It's all backed up by plenty of research, too. The Journal of Strength and Conditioning Research published recent work showing that HIIT can actually increase testosterone levels and GLUT4 concentration. Steady-state cardio, as I wrote earlier, has the exact opposite effect. Research has also shown that HIIT increases 24-hour mitochondrial biogenesis. This is the formation of new energy-producing mitochondria in cells, a process that typically shuts down mTOR during steady-state cardio.
Last, but not least, HIIT sets off an increase in the concentration of myofibrillar nuclei. Hypertrophy depends on increases in this concentration, along with the content of your muscle fibers.
When it comes to the fat-burning process, timing is everything. The good news for you, however, is that if you decide to make HIIT your primary form of cardio, there are several tweaks you can throw in to enhance the process and get the fat off much faster.
The first of these tweaks applies to how you space out your workouts. Make sure to schedule your training so that you complete your HIIT sessions up to an hour before you train with weights. Studies have shown that when you time this properly, it can amplify the aforementioned mitochondrial biogenesis. Research in the Journal of Applied Physiology also showed that scheduling your training sessions this way also turns on the mTOR pathway of growth instead of shutting it off—the benefits of which were explained earlier.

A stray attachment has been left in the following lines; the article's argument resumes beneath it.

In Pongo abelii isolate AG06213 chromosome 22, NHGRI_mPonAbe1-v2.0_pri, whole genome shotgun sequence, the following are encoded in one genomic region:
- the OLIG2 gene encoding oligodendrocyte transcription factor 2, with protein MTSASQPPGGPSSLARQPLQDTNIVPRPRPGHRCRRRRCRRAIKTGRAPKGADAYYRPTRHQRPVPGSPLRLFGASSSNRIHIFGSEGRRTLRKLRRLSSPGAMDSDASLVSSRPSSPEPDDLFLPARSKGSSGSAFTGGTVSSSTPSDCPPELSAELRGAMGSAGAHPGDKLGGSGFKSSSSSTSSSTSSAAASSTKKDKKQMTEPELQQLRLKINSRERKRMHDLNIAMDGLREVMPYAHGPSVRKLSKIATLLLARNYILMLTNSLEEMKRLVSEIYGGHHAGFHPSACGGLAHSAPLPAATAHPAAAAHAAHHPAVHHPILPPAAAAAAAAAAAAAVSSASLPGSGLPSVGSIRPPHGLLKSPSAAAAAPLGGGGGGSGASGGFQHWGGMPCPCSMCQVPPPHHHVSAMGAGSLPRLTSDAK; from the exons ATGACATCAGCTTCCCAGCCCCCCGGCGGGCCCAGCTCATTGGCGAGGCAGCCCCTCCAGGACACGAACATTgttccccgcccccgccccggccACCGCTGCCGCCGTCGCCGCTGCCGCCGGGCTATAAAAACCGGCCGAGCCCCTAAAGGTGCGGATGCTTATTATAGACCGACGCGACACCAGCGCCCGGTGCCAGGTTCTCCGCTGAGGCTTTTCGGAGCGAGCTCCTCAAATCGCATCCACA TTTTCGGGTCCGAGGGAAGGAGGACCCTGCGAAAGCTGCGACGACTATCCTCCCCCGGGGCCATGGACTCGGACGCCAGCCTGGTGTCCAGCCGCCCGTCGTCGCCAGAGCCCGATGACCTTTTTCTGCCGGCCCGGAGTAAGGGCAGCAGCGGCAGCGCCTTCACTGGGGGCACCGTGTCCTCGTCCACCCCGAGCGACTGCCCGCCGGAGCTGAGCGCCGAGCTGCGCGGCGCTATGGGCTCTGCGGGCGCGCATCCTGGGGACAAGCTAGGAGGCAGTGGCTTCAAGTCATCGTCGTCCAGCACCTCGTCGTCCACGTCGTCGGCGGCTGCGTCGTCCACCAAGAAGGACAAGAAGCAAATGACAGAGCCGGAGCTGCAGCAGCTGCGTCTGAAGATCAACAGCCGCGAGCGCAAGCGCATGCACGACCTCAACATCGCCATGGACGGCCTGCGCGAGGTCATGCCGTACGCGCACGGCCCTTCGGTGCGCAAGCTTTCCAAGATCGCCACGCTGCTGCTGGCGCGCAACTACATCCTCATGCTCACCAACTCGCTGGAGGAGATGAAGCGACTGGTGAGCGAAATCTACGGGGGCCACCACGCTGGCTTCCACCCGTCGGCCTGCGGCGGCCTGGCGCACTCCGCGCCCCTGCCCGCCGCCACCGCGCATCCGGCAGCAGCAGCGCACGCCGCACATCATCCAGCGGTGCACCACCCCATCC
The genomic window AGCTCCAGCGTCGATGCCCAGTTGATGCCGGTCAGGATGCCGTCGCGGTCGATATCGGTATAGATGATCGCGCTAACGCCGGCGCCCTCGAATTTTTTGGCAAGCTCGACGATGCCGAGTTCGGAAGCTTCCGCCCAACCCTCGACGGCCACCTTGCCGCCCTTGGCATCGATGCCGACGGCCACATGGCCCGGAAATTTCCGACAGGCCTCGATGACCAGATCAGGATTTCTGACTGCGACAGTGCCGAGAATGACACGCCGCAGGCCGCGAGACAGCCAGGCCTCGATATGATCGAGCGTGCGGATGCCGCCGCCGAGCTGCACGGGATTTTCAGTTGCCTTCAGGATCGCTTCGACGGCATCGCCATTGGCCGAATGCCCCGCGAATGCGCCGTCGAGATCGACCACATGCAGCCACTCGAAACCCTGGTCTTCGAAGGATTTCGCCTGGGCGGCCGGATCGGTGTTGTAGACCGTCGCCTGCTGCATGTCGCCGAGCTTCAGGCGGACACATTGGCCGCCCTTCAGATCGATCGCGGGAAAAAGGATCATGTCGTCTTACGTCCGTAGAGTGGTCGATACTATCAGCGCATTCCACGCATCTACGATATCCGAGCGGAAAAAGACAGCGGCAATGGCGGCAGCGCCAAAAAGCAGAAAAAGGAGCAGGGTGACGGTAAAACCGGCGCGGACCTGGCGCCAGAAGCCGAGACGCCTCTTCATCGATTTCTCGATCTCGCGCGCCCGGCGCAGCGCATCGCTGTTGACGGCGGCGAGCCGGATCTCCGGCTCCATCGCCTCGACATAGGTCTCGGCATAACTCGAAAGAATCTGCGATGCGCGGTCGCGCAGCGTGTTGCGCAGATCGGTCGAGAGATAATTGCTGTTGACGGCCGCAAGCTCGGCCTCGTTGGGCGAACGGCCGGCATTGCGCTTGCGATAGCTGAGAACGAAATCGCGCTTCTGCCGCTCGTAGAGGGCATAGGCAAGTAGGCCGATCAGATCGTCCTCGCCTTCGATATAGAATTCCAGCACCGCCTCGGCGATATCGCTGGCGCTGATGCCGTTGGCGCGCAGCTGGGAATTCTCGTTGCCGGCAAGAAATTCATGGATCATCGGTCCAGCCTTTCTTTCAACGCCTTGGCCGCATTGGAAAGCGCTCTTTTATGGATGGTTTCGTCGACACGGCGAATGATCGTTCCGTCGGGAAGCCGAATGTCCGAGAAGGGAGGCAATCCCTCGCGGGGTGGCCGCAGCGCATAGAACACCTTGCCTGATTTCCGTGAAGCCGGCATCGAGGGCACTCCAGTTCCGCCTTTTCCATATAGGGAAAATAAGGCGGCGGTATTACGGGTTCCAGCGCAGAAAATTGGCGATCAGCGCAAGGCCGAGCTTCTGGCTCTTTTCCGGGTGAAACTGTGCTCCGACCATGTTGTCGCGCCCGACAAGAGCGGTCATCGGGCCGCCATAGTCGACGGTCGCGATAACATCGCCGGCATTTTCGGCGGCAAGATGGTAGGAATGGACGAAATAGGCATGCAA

Volume is the other key consideration with HIIT. Research has shown that higher-rep, strength-endurance training is the most effective way to complement your HIIT sessions when you perform both on the same day.
Finally, you'll want to cycle everything. With HIIT, it's most effective to go four weeks on, followed by four weeks without it. During your HIIT-less cycle, focus strictly on hypertrophy to promote mitochondrial biogenesis and an increase in the nuclei effect. When your nuclei density is greater, you can make your muscle fibers larger. The only way to increase the number of intracellular nuclei you have, however, is to perform strength-endurance training.
This is somewhat dichotomous because this type of training will actually make muscle smaller. That's how it works: to get more nuclei to get bigger, you have to begin by training to make a muscle smaller. This sounds counterintuitive, but it works.
When you're done with your strength-endurance cycle, you'll be left with an increased number of cellular nuclei. Then, once you start a strict hypertrophy schedule, you'll be able to get bigger than you otherwise could have.